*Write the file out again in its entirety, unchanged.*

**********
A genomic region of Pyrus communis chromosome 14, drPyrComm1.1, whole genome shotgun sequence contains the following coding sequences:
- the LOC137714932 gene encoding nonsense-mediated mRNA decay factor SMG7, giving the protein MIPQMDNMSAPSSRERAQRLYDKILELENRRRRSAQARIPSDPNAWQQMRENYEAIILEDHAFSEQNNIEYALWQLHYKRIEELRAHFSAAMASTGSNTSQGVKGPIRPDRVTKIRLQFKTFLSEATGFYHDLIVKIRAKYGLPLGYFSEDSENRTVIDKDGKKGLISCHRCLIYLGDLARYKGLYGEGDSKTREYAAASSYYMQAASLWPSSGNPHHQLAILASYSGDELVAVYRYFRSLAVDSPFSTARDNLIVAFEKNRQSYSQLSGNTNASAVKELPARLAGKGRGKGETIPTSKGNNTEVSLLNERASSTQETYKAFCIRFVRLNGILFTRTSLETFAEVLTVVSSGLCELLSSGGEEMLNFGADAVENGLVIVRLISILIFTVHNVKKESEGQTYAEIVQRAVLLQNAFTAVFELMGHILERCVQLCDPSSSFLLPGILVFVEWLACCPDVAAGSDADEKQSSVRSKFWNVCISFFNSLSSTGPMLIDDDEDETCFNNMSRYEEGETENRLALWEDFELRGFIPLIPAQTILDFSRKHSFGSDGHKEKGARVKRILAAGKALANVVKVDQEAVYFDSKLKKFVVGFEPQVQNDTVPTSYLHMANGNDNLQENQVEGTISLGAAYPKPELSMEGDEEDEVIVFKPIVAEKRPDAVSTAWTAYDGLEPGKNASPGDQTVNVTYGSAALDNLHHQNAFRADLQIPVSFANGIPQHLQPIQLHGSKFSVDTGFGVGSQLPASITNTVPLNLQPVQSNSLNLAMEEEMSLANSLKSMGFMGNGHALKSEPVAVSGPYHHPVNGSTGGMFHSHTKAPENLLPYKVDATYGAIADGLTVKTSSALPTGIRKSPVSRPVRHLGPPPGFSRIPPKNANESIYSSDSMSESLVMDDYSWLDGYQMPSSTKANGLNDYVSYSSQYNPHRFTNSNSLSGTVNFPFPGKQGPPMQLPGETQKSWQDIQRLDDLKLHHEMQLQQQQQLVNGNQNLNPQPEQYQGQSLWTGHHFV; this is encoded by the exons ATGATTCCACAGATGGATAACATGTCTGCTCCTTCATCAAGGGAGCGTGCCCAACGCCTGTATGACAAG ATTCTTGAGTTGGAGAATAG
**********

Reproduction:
A genomic region of Pyrus communis chromosome 14, drPyrComm1.1, whole genome shotgun sequence contains the following coding sequences:
- the LOC137714932 gene encoding nonsense-mediated mRNA decay factor SMG7, giving the protein MIPQMDNMSAPSSRERAQRLYDKILELENRRRRSAQARIPSDPNAWQQMRENYEAIILEDHAFSEQNNIEYALWQLHYKRIEELRAHFSAAMASTGSNTSQGVKGPIRPDRVTKIRLQFKTFLSEATGFYHDLIVKIRAKYGLPLGYFSEDSENRTVIDKDGKKGLISCHRCLIYLGDLARYKGLYGEGDSKTREYAAASSYYMQAASLWPSSGNPHHQLAILASYSGDELVAVYRYFRSLAVDSPFSTARDNLIVAFEKNRQSYSQLSGNTNASAVKELPARLAGKGRGKGETIPTSKGNNTEVSLLNERASSTQETYKAFCIRFVRLNGILFTRTSLETFAEVLTVVSSGLCELLSSGGEEMLNFGADAVENGLVIVRLISILIFTVHNVKKESEGQTYAEIVQRAVLLQNAFTAVFELMGHILERCVQLCDPSSSFLLPGILVFVEWLACCPDVAAGSDADEKQSSVRSKFWNVCISFFNSLSSTGPMLIDDDEDETCFNNMSRYEEGETENRLALWEDFELRGFIPLIPAQTILDFSRKHSFGSDGHKEKGARVKRILAAGKALANVVKVDQEAVYFDSKLKKFVVGFEPQVQNDTVPTSYLHMANGNDNLQENQVEGTISLGAAYPKPELSMEGDEEDEVIVFKPIVAEKRPDAVSTAWTAYDGLEPGKNASPGDQTVNVTYGSAALDNLHHQNAFRADLQIPVSFANGIPQHLQPIQLHGSKFSVDTGFGVGSQLPASITNTVPLNLQPVQSNSLNLAMEEEMSLANSLKSMGFMGNGHALKSEPVAVSGPYHHPVNGSTGGMFHSHTKAPENLLPYKVDATYGAIADGLTVKTSSALPTGIRKSPVSRPVRHLGPPPGFSRIPPKNANESIYSSDSMSESLVMDDYSWLDGYQMPSSTKANGLNDYVSYSSQYNPHRFTNSNSLSGTVNFPFPGKQGPPMQLPGETQKSWQDIQRLDDLKLHHEMQLQQQQQLVNGNQNLNPQPEQYQGQSLWTGHHFV; this is encoded by the exons ATGATTCCACAGATGGATAACATGTCTGCTCCTTCATCAAGGGAGCGTGCCCAACGCCTGTATGACAAG ATTCTTGAGTTGGAGAATAG